Leveraging its access to close to 900 million users spanning 200 countries, LinkedIn is annually publishing a summary of “Jobs on the Rise” in selected markets — i.e. positions which have been growing in popularity in the span of the previous five years and continued the trend into the most recent year of the report.
Here’s the methodology explainer:
LinkedIn Economic Graph researchers examined millions of jobs started by LinkedIn members from 1 January 2018 to 31 July 2022 to calculate a growth rate for each job title.
To be ranked, a job title needs to see consistent growth across our membership base, as well as have grown to a meaningful size by 2022.
Identical job titles across different seniority levels were grouped and ranked together. Internships, volunteer positions, interim roles and student roles were excluded, and jobs where hiring was dominated by a small handful of companies in each country were also excluded.
Majority of this year’s Top 15 list fall into two segments, giving us some idea of what skills are in demand in 2023:
1. Sales and customer relations
- Sales/Business Development Representative
- Enterprise Account Executive
- Customer Success Specialist
- Technical Account Manager — which takes us to the next segment:
- Cloud Engineer
- Cybersecurity Engineer
- Site Reliability Engineer
- Machine Learning Engineer
- Artificial Intelligence Engineer
- DevOps Engineer
- Back-End Developer
- Cybersecurity Consultant
In addition, there are individual professions representing other industries/areas:
- Finance: Investment Associate
- Healthcare: Healthcare Assistant
- Corporate: Product Owner/Manager
In summary, there are two sets of skills that can land you a good job: either you know how to sell or otherwise make more money for the company, or you possess valuable technical skills — i.e. know how to do certain things.
Self-improvement on the rise
54 per cent of Singaporeans polled as a part of this survey have confirmed they took additional effort to improve their skills and seek education in areas that are currently in-demand.
It’s certainly good news for the Singaporean economy, but not so good for other ambitious jobseekers, as it means tougher competition for better paid positions, given how many people are taking steps to make themselves more attractive.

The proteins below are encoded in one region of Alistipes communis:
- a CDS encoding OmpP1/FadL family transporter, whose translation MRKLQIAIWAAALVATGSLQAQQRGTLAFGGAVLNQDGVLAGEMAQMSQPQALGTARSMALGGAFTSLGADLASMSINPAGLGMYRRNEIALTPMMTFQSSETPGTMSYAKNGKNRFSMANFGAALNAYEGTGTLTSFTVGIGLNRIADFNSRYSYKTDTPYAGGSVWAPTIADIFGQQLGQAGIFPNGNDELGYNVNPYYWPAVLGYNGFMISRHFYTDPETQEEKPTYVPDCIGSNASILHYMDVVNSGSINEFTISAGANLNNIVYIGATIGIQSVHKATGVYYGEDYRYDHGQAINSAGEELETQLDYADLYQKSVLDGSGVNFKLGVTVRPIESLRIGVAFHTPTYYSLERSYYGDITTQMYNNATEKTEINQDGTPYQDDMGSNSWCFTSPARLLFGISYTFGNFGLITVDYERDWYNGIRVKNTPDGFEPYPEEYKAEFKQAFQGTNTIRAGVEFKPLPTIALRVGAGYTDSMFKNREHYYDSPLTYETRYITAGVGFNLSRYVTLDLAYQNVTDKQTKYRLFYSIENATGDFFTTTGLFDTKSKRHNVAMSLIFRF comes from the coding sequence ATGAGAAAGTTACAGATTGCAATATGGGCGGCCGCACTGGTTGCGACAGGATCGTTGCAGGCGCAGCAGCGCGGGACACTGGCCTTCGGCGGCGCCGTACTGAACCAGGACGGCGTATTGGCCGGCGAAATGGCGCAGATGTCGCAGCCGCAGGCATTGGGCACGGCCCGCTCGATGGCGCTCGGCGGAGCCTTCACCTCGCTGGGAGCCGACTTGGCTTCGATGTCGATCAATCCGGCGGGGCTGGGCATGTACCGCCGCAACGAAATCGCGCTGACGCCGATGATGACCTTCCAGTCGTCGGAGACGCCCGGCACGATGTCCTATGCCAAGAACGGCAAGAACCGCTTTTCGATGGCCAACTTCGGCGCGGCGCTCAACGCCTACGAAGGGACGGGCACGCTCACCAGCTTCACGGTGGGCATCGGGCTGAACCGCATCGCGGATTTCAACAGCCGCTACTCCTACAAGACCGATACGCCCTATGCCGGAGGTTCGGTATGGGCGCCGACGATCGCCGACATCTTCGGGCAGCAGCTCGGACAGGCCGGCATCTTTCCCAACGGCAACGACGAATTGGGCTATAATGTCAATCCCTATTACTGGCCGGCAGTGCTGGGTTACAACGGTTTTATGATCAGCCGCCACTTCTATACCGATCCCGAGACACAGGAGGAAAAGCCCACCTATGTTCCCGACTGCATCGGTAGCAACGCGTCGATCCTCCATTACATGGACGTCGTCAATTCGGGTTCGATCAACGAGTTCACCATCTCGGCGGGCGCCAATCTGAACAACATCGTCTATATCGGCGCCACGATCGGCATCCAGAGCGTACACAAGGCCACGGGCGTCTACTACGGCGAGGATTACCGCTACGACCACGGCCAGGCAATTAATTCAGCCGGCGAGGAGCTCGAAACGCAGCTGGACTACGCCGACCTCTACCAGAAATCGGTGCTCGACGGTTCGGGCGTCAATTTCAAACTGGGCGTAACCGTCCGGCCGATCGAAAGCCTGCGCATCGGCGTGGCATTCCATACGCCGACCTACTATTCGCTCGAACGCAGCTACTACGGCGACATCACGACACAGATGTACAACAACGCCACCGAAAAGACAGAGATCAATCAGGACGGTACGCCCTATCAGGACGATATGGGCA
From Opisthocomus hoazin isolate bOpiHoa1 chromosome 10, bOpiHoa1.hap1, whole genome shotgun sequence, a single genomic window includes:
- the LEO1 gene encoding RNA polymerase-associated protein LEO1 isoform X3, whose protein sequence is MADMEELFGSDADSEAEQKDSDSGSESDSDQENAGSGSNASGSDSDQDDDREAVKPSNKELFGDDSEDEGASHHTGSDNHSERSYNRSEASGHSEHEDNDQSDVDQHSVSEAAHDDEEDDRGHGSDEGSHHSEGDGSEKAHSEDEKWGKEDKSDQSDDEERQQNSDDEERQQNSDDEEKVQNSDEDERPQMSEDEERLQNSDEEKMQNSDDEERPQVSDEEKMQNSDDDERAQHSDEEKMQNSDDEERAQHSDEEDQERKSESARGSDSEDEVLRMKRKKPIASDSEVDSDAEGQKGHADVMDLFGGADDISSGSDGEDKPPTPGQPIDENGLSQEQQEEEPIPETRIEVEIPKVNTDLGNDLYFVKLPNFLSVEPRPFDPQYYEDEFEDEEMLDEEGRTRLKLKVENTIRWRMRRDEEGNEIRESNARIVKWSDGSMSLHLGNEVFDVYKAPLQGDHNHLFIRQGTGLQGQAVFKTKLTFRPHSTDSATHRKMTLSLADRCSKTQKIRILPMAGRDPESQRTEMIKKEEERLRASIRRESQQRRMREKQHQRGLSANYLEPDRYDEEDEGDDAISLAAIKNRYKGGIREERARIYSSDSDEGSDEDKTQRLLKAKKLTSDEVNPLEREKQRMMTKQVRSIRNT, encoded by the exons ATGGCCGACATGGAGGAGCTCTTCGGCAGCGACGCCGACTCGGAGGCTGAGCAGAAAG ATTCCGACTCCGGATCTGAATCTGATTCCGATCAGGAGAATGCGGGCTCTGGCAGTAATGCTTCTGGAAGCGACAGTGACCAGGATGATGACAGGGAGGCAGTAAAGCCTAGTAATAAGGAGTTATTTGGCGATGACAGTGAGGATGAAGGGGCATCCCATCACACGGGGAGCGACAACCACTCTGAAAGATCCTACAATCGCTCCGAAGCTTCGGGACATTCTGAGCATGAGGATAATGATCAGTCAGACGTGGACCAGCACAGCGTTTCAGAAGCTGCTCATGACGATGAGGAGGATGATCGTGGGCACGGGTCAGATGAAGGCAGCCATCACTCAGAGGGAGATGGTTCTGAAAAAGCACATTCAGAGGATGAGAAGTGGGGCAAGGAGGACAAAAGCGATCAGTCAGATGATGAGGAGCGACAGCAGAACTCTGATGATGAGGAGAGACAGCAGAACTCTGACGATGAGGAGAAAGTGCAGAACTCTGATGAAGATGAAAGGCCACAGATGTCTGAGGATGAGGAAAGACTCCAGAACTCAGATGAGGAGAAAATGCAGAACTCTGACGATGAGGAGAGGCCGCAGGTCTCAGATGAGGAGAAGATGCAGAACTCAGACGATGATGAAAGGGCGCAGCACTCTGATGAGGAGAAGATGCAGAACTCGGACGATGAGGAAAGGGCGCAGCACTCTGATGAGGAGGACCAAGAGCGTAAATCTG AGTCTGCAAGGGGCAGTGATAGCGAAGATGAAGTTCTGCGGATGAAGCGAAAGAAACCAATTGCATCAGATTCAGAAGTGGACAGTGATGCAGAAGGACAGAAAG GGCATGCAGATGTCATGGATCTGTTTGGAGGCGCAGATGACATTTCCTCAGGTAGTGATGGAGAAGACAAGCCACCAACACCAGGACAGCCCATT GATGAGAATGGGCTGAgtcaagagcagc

In fact, 65 per cent of local professionals are considering looking for a new job in 2023, driven mostly by inflation pushing living costs up, seeking a higher pay (especially given recent reports that the best way to secure a 15 to 20 per cent (or higher) boost to your salary is to change your job).
At the same time, however, there’s some good news for employers, as 58 per cent of their staff would happily stay at their current workplace if given a boost to their income, meaning that it’s not dissatisfaction with career prospects that’s driving people to look for a switch, but purely financial matters.
Though negotiating with them may be more difficult than ever, as the survey’s highest percentage on record — 46 per cent this year — are feeling more confident pushing for a raise or promotion this year (though we’ll see how that pans out in practice, of course).
Better than elsewhere
It’s still very much employee’s market in Singapore, as the recent report by Manpower Group placed it among the Top 3 countries starved for talent, as 84 per cent of local employers report problems hiring the right people.
With unemployment very much back to pre-pandemic levels even the likely economic slowdown, which has long been forecast for 2023, is unlikely to pinch regular Singaporeans painfully simply because local businesses still have ranks that need to be filled.
And while giants like Google, Twitter or Amazon might be shedding jobs, smaller companies will happily bring the talent on board to propel their growth.
As long as you have valuable skills, which can meaningfully contribute to the bottom line, not only do you have no reason to fear for your job, but you should shop around to find yourself the highest bidder, before someone else does.
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